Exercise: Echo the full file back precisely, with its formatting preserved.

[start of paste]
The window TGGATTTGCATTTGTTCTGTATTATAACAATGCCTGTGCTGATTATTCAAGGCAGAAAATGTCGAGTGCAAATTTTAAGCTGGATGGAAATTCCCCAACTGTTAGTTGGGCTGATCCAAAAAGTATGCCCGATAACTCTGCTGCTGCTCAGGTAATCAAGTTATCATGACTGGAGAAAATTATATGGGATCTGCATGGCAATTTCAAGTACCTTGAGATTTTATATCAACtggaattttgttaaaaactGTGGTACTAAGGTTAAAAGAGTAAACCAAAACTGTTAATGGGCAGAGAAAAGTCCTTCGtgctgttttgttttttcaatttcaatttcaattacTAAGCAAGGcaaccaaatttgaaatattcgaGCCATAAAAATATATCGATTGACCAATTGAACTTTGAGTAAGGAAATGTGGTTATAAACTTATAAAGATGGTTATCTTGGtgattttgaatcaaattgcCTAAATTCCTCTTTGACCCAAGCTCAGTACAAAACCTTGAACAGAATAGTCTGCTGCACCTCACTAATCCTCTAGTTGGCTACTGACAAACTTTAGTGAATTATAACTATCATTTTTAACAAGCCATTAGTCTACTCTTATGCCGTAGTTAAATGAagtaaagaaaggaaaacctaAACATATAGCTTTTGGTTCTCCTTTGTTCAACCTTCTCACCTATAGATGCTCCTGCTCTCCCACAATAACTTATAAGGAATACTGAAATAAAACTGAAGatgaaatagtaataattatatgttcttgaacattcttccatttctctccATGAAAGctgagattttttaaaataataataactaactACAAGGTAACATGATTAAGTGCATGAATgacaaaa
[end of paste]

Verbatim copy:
The window TGGATTTGCATTTGTTCTGTATTATAACAATGCCTGTGCTGATTATTCAAGGCAGAAAATGTCGAGTGCAAATTTTAAGCTGGATGGAAATTCCCCAACTGTTAGTTGGGCTGATCCAAAAAGTATGCCCGATAACTCTGCTGCTGCTCAGGTAATCAAGTTATCATGACTGGAGAAAATTATATGGGATCTGCATGGCAATTTCAAGTACCTTGAGATTTTATATCAACtggaattttgttaaaaactGTGGTACTAAGGTTAAAAGAGTAAACCAAAACTGTTAATGGGCAGAGAAAAGTCCTTCGtgctgttttgttttttcaatttcaatttcaattacTAAGCAAGGcaaccaaatttgaaatattcgaGCCATAAAAATATATCGATTGACCAATTGAACTTTGAGTAAGGAAATGTGGTTATAAACTTATAAAGATGGTTATCTTGGtgattttgaatcaaattgcCTAAATTCCTCTTTGACCCAAGCTCAGTACAAAACCTTGAACAGAATAGTCTGCTGCACCTCACTAATCCTCTAGTTGGCTACTGACAAACTTTAGTGAATTATAACTATCATTTTTAACAAGCCATTAGTCTACTCTTATGCCGTAGTTAAATGAagtaaagaaaggaaaacctaAACATATAGCTTTTGGTTCTCCTTTGTTCAACCTTCTCACCTATAGATGCTCCTGCTCTCCCACAATAACTTATAAGGAATACTGAAATAAAACTGAAGatgaaatagtaataattatatgttcttgaacattcttccatttctctccATGAAAGctgagattttttaaaataataataactaactACAAGGTAACATGATTAAGTGCATGAATgacaaaa